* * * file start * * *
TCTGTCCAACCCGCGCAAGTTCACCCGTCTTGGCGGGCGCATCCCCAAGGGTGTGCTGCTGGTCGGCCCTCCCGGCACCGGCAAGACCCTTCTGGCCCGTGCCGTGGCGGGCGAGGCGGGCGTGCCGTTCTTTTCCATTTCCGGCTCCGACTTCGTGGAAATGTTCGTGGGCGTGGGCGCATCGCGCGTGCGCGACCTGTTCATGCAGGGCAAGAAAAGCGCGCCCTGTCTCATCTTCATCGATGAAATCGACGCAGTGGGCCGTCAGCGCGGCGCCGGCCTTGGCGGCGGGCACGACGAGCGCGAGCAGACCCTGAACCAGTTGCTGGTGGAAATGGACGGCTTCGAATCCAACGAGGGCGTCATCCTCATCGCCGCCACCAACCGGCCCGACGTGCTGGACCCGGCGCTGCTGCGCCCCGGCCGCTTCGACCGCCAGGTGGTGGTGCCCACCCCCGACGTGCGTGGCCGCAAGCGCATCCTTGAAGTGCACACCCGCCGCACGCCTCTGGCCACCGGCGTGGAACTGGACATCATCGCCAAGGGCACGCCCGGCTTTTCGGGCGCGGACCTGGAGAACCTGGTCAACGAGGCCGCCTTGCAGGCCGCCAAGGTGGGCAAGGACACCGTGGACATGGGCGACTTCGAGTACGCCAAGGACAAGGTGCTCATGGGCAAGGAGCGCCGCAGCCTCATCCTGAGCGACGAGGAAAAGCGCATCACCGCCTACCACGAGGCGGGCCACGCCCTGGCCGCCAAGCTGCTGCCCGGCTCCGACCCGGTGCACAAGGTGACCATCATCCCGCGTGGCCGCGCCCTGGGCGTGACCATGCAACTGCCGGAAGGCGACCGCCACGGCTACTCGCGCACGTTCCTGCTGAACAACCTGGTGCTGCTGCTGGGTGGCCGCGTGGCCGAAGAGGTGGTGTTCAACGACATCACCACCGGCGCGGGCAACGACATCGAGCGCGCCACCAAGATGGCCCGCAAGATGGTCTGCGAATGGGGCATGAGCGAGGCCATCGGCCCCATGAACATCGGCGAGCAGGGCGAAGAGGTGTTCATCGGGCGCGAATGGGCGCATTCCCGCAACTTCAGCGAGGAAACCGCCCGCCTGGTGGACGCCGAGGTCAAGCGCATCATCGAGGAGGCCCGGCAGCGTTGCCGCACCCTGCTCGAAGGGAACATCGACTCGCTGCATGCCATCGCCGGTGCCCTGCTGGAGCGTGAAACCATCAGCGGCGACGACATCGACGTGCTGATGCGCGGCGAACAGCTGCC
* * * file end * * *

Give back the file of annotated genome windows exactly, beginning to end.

TCTGTCCAACCCGCGCAAGTTCACCCGTCTTGGCGGGCGCATCCCCAAGGGTGTGCTGCTGGTCGGCCCTCCCGGCACCGGCAAGACCCTTCTGGCCCGTGCCGTGGCGGGCGAGGCGGGCGTGCCGTTCTTTTCCATTTCCGGCTCCGACTTCGTGGAAATGTTCGTGGGCGTGGGCGCATCGCGCGTGCGCGACCTGTTCATGCAGGGCAAGAAAAGCGCGCCCTGTCTCATCTTCATCGATGAAATCGACGCAGTGGGCCGTCAGCGCGGCGCCGGCCTTGGCGGCGGGCACGACGAGCGCGAGCAGACCCTGAACCAGTTGCTGGTGGAAATGGACGGCTTCGAATCCAACGAGGGCGTCATCCTCATCGCCGCCACCAACCGGCCCGACGTGCTGGACCCGGCGCTGCTGCGCCCCGGCCGCTTCGACCGCCAGGTGGTGGTGCCCACCCCCGACGTGCGTGGCCGCAAGCGCATCCTTGAAGTGCACACCCGCCGCACGCCTCTGGCCACCGGCGTGGAACTGGACATCATCGCCAAGGGCACGCCCGGCTTTTCGGGCGCGGACCTGGAGAACCTGGTCAACGAGGCCGCCTTGCAGGCCGCCAAGGTGGGCAAGGACACCGTGGACATGGGCGACTTCGAGTACGCCAAGGACAAGGTGCTCATGGGCAAGGAGCGCCGCAGCCTCATCCTGAGCGACGAGGAAAAGCGCATCACCGCCTACCACGAGGCGGGCCACGCCCTGGCCGCCAAGCTGCTGCCCGGCTCCGACCCGGTGCACAAGGTGACCATCATCCCGCGTGGCCGCGCCCTGGGCGTGACCATGCAACTGCCGGAAGGCGACCGCCACGGCTACTCGCGCACGTTCCTGCTGAACAACCTGGTGCTGCTGCTGGGTGGCCGCGTGGCCGAAGAGGTGGTGTTCAACGACATCACCACCGGCGCGGGCAACGACATCGAGCGCGCCACCAAGATGGCCCGCAAGATGGTCTGCGAATGGGGCATGAGCGAGGCCATCGGCCCCATGAACATCGGCGAGCAGGGCGAAGAGGTGTTCATCGGGCGCGAATGGGCGCATTCCCGCAACTTCAGCGAGGAAACCGCCCGCCTGGTGGACGCCGAGGTCAAGCGCATCATCGAGGAGGCCCGGCAGCGTTGCCGCACCCTGCTCGAAGGGAACATCGACTCGCTGCATGCCATCGCCGGTGCCCTGCTGGAGCGTGAAACCATCAGCGGCGACGACATCGACGTGCTGATGCGCGGCGAACAGCTGCC